And while commentors praised the big, expensive trucks as of the Harley riders as markers of their professional status, they complained that BikeFest goers with the same kinds of vehicles would clog traffic and play loud music in the streets.

In other words, the black bikers were painted as deviants, while white bikers were painted as productive, hardworking people deservedly letting off steam for a few days. And if the white bikers did happen to break any rules during their revelry, well, those rules were dumb anyway. An aura of what Eastman calls "white innocence" protects the white bikers' reputations, shields them from the criminal justice system, and lines up neatly with our ideas about whiteness in general.

Which brings me back to Waco.

Let me clear up a couple things right off the bat. As many have pointed out this week, not all members of OMGs are white. But at least as of 2012, membership in two of the four largest gangs, the Hells Angels and the Outlaw Motorcycle Club, was limited to whites.

And to be sure, there's a whole lot of sunshine between the various flavors of motorcycle enthusiast organizations and outlaw motorcycle gangs, known in law enforcement shorthand simply as "OMGs" (yes, really). Indeed, members of real OMGs proudly refer to themselves as the "one-percenters," after a statement often attributed to the American Motorcycle Association that 99 percent of bikers across the country are not involved in illegal behavior.

But in the public imagination writ large, there's telling overlap between the way white bikers in Myrtle Beach are perceived by locals, and the way we think about outlaw bikers. The one-percenters enjoy some of the same shine of tolerant admiration, the same benefit of the doubt.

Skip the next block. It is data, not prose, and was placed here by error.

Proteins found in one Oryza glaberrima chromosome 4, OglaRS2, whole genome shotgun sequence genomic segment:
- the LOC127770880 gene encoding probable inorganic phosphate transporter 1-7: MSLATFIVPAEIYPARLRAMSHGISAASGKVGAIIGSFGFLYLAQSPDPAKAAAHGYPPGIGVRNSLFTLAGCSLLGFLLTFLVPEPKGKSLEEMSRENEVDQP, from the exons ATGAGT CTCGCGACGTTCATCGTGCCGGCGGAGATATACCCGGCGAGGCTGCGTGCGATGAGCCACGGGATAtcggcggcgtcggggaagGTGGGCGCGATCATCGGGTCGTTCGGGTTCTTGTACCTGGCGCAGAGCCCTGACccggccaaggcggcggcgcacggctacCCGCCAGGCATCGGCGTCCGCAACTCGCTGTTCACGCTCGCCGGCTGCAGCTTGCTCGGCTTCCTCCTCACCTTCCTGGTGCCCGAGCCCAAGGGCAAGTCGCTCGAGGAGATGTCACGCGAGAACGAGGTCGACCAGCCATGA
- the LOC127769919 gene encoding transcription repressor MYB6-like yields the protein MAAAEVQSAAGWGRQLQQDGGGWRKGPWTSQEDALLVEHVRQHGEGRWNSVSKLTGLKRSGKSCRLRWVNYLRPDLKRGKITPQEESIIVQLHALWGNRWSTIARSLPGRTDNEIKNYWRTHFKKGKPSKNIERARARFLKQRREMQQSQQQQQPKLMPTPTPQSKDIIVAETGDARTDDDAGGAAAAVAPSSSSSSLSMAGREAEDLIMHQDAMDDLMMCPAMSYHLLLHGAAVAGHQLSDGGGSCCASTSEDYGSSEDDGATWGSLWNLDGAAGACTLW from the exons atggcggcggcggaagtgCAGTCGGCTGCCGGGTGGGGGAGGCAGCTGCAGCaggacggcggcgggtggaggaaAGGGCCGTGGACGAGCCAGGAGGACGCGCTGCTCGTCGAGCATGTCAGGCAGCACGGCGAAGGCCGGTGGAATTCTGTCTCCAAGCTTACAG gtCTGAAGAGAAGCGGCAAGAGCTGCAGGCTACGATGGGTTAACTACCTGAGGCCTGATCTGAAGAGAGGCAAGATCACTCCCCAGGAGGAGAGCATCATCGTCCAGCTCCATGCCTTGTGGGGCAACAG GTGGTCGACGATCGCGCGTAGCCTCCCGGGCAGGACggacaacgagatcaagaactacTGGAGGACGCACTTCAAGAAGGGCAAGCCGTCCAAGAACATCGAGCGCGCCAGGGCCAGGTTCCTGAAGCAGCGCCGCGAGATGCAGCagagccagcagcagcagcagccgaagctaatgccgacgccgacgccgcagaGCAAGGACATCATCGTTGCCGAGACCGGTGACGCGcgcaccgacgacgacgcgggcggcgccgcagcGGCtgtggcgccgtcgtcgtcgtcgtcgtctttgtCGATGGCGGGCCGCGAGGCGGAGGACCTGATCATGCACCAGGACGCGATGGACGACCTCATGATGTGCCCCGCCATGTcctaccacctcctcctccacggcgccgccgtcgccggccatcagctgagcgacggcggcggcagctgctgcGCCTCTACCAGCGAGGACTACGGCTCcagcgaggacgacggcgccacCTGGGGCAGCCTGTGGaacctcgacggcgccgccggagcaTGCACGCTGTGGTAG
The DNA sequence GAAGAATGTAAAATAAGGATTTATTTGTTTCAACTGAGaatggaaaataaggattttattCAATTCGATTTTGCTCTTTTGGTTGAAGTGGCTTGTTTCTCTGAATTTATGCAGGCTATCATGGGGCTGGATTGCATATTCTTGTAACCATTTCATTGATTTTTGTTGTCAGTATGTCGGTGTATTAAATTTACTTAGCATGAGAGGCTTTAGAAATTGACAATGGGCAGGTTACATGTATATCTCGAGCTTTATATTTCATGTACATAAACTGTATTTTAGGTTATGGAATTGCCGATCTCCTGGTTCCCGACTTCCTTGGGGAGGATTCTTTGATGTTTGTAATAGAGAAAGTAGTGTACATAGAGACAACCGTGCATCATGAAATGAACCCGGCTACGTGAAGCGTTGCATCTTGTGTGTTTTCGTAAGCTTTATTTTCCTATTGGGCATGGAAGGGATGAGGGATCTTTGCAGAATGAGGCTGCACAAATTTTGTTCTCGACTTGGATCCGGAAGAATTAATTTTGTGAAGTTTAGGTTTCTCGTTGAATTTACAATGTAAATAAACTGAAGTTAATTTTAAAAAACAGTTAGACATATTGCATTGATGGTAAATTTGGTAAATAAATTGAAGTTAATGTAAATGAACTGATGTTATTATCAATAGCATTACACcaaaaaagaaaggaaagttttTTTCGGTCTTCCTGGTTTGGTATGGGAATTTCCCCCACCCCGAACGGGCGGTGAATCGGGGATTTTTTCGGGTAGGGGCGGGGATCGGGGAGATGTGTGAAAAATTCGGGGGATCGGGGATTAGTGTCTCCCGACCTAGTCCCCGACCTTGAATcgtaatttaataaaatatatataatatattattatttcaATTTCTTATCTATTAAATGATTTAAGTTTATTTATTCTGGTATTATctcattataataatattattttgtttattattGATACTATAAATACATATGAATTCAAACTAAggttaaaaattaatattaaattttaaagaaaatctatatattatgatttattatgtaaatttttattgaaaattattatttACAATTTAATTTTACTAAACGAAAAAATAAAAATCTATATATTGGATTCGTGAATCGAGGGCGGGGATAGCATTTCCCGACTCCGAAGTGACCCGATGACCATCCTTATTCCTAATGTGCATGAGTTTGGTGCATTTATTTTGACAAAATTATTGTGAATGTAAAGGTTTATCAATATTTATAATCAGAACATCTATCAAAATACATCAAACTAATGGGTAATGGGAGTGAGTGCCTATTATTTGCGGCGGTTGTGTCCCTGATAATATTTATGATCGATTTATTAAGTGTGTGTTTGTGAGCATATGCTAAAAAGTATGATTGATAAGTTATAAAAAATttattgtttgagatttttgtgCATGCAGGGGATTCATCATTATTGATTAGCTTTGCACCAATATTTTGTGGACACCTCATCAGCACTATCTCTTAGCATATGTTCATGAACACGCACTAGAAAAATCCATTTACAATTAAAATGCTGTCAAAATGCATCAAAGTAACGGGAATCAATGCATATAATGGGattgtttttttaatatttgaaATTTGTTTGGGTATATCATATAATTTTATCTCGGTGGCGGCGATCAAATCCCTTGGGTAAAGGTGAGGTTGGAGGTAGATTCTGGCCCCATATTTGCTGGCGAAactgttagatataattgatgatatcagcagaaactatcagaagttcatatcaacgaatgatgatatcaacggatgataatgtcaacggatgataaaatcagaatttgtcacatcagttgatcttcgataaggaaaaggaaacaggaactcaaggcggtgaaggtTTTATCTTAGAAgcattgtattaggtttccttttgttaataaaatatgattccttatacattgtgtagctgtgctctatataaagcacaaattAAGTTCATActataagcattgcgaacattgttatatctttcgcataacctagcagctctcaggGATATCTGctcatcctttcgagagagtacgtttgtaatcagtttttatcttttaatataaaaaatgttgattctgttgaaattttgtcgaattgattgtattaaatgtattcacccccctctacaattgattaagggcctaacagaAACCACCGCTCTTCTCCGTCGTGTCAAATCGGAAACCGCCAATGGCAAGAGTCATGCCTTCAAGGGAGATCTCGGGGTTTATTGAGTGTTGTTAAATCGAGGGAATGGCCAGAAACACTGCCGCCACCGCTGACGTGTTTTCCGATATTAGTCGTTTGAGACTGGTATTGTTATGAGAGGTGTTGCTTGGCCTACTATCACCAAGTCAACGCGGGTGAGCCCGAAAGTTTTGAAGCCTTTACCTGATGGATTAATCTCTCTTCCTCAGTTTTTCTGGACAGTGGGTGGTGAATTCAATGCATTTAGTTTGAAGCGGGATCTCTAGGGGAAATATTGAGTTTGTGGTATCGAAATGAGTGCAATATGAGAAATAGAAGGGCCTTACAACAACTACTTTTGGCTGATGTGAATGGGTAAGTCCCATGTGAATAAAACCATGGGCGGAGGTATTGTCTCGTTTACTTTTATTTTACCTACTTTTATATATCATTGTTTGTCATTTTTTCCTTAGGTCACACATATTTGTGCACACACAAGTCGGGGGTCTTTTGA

Here's how one Kansas City cop who infiltrated a major bike gang puts it:

[He] claims that most Americans, including many police, don't take bike gangs seriously enough because "people have allowed themselves to be too romanticized" by the idea of bikers as modern-day bandits.

"They watch their 'Sons of Anarchy' and their little television shows. These guys all seem likable enough: that they are misunderstood, outlaws from the old days, and they ride motorcycles instead of horses," he said. "Even cops think, 'Oh they are just tattooed long haired guys who like to ride motorcycles.' And the reality of it is they are long-haired tattooed guys who ride motorcycles and sell a hell of a lot of methamphetamine and murder people and steal motorcycles and extort people and beat people up in bars for no reasons."